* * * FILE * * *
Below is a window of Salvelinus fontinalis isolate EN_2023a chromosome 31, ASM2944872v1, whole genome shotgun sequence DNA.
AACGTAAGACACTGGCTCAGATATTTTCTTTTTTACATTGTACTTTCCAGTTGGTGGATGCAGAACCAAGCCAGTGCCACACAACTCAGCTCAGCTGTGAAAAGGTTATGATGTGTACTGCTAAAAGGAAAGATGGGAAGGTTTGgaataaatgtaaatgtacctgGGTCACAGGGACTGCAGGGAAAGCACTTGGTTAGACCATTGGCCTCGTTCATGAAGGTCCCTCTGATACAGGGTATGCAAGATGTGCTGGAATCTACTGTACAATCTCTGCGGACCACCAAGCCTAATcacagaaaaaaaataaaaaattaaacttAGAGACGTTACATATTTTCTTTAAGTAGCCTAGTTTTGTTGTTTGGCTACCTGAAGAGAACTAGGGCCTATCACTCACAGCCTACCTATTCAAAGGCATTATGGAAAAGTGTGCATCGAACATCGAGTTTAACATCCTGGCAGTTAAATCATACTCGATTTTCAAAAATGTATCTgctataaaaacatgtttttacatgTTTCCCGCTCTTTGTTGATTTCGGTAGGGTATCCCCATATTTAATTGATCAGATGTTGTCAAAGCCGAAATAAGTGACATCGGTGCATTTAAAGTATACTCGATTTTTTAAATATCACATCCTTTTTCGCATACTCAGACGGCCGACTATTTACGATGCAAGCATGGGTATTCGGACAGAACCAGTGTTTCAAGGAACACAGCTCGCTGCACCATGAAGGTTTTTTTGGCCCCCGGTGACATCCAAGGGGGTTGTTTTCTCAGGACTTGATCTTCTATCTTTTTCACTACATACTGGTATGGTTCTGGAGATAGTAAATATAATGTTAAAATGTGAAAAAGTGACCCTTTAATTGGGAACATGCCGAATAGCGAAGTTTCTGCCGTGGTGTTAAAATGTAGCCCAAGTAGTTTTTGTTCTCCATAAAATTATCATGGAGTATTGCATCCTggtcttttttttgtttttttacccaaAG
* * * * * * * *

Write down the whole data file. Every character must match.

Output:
Below is a window of Salvelinus fontinalis isolate EN_2023a chromosome 31, ASM2944872v1, whole genome shotgun sequence DNA.
AACGTAAGACACTGGCTCAGATATTTTCTTTTTTACATTGTACTTTCCAGTTGGTGGATGCAGAACCAAGCCAGTGCCACACAACTCAGCTCAGCTGTGAAAAGGTTATGATGTGTACTGCTAAAAGGAAAGATGGGAAGGTTTGgaataaatgtaaatgtacctgGGTCACAGGGACTGCAGGGAAAGCACTTGGTTAGACCATTGGCCTCGTTCATGAAGGTCCCTCTGATACAGGGTATGCAAGATGTGCTGGAATCTACTGTACAATCTCTGCGGACCACCAAGCCTAATcacagaaaaaaaataaaaaattaaacttAGAGACGTTACATATTTTCTTTAAGTAGCCTAGTTTTGTTGTTTGGCTACCTGAAGAGAACTAGGGCCTATCACTCACAGCCTACCTATTCAAAGGCATTATGGAAAAGTGTGCATCGAACATCGAGTTTAACATCCTGGCAGTTAAATCATACTCGATTTTCAAAAATGTATCTgctataaaaacatgtttttacatgTTTCCCGCTCTTTGTTGATTTCGGTAGGGTATCCCCATATTTAATTGATCAGATGTTGTCAAAGCCGAAATAAGTGACATCGGTGCATTTAAAGTATACTCGATTTTTTAAATATCACATCCTTTTTCGCATACTCAGACGGCCGACTATTTACGATGCAAGCATGGGTATTCGGACAGAACCAGTGTTTCAAGGAACACAGCTCGCTGCACCATGAAGGTTTTTTTGGCCCCCGGTGACATCCAAGGGGGTTGTTTTCTCAGGACTTGATCTTCTATCTTTTTCACTACATACTGGTATGGTTCTGGAGATAGTAAATATAATGTTAAAATGTGAAAAAGTGACCCTTTAATTGGGAACATGCCGAATAGCGAAGTTTCTGCCGTGGTGTTAAAATGTAGCCCAAGTAGTTTTTGTTCTCCATAAAATTATCATGGAGTATTGCATCCTggtcttttttttgtttttttacccaaAG